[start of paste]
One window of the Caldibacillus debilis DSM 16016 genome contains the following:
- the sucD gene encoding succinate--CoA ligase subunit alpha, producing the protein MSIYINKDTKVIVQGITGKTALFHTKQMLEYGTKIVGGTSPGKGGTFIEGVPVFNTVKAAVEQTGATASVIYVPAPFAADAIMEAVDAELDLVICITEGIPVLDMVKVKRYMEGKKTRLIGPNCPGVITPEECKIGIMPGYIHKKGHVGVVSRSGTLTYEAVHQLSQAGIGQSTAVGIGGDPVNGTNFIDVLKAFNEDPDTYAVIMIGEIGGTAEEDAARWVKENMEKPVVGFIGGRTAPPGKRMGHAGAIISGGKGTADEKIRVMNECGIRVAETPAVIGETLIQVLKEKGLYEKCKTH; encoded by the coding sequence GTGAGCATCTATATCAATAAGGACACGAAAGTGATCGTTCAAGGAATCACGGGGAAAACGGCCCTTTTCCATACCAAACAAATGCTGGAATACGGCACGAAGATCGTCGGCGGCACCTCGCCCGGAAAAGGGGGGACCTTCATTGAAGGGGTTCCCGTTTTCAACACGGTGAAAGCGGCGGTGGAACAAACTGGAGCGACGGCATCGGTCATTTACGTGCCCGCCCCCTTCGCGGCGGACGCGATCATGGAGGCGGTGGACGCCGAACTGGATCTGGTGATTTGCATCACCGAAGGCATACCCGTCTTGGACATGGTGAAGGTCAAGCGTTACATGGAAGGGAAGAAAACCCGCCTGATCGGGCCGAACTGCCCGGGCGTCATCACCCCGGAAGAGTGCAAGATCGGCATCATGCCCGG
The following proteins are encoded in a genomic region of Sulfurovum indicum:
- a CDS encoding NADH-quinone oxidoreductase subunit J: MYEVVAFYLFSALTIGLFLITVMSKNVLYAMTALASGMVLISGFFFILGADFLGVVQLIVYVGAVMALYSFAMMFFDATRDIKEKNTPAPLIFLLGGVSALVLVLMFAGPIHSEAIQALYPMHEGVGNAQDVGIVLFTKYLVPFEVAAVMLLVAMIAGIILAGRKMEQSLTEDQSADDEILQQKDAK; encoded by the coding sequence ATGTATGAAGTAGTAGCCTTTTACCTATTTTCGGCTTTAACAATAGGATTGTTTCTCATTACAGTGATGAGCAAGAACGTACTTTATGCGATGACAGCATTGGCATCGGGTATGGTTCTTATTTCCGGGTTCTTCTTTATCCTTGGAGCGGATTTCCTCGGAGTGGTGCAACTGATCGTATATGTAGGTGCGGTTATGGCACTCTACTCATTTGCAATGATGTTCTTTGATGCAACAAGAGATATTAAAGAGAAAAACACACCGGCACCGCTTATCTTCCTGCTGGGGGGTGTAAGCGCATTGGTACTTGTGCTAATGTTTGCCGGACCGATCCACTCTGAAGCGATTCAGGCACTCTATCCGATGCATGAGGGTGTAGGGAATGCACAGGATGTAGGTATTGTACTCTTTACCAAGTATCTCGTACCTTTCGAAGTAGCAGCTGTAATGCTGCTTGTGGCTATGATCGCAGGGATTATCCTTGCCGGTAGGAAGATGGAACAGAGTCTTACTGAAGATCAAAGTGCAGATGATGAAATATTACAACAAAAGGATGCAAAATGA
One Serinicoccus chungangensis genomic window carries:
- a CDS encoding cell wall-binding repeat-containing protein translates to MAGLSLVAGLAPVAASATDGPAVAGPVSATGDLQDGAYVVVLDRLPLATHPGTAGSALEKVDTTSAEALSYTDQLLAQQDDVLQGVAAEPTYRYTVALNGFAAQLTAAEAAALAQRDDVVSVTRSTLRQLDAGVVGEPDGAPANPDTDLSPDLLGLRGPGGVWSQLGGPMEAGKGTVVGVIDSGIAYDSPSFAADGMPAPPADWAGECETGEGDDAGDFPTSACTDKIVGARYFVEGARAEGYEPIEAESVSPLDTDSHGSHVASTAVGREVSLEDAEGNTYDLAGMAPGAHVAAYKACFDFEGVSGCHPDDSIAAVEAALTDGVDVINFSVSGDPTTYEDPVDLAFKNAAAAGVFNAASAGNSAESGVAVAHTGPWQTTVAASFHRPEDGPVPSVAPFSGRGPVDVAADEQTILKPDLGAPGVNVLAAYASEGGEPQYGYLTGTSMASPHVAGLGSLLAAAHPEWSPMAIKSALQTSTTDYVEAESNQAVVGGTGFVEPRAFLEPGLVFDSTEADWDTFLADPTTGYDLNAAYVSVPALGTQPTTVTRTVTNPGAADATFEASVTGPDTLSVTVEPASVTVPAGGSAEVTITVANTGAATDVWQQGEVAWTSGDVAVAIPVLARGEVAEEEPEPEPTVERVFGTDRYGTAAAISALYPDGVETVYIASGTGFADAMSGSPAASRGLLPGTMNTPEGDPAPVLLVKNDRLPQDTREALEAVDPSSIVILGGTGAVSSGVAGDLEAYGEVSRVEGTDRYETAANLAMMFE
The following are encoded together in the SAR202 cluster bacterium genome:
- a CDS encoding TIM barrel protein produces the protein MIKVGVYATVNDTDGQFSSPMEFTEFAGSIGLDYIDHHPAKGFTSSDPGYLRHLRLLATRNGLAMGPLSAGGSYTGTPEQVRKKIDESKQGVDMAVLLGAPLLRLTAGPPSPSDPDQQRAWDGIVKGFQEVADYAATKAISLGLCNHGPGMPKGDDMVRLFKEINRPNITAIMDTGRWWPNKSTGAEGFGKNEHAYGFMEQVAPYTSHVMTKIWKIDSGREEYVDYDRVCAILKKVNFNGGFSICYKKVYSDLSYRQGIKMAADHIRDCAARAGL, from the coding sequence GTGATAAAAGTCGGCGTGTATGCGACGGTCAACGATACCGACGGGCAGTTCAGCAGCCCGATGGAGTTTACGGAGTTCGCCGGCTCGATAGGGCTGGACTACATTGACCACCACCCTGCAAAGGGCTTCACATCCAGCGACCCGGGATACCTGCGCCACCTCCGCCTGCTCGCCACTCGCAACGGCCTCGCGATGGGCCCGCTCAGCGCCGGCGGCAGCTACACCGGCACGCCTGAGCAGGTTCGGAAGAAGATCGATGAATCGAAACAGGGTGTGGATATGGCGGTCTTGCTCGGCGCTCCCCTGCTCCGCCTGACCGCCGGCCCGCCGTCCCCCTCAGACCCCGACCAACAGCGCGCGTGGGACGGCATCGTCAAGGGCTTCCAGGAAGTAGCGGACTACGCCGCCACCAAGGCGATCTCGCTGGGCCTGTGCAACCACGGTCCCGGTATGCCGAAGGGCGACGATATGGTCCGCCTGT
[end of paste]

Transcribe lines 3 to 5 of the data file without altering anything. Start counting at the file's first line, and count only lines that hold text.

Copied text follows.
The following proteins are encoded in a genomic region of Sulfurovum indicum:
- a CDS encoding NADH-quinone oxidoreductase subunit J: MYEVVAFYLFSALTIGLFLITVMSKNVLYAMTALASGMVLISGFFFILGADFLGVVQLIVYVGAVMALYSFAMMFFDATRDIKEKNTPAPLIFLLGGVSALVLVLMFAGPIHSEAIQALYPMHEGVGNAQDVGIVLFTKYLVPFEVAAVMLLVAMIAGIILAGRKMEQSLTEDQSADDEILQQKDAK; encoded by the coding sequence ATGTATGAAGTAGTAGCCTTTTACCTATTTTCGGCTTTAACAATAGGATTGTTTCTCATTACAGTGATGAGCAAGAACGTACTTTATGCGATGACAGCATTGGCATCGGGTATGGTTCTTATTTCCGGGTTCTTCTTTATCCTTGGAGCGGATTTCCTCGGAGTGGTGCAACTGATCGTATATGTAGGTGCGGTTATGGCACTCTACTCATTTGCAATGATGTTCTTTGATGCAACAAGAGATATTAAAGAGAAAAACACACCGGCACCGCTTATCTTCCTGCTGGGGGGTGTAAGCGCATTGGTACTTGTGCTAATGTTTGCCGGACCGATCCACTCTGAAGCGATTCAGGCACTCTATCCGATGCATGAGGGTGTAGGGAATGCACAGGATGTAGGTATTGTACTCTTTACCAAGTATCTCGTACCTTTCGAAGTAGCAGCTGTAATGCTGCTTGTGGCTATGATCGCAGGGATTATCCTTGCCGGTAGGAAGATGGAACAGAGTCTTACTGAAGATCAAAGTGCAGATGATGAAATATTACAACAAAAGGATGCAAAATGA
One Serinicoccus chungangensis genomic window carries: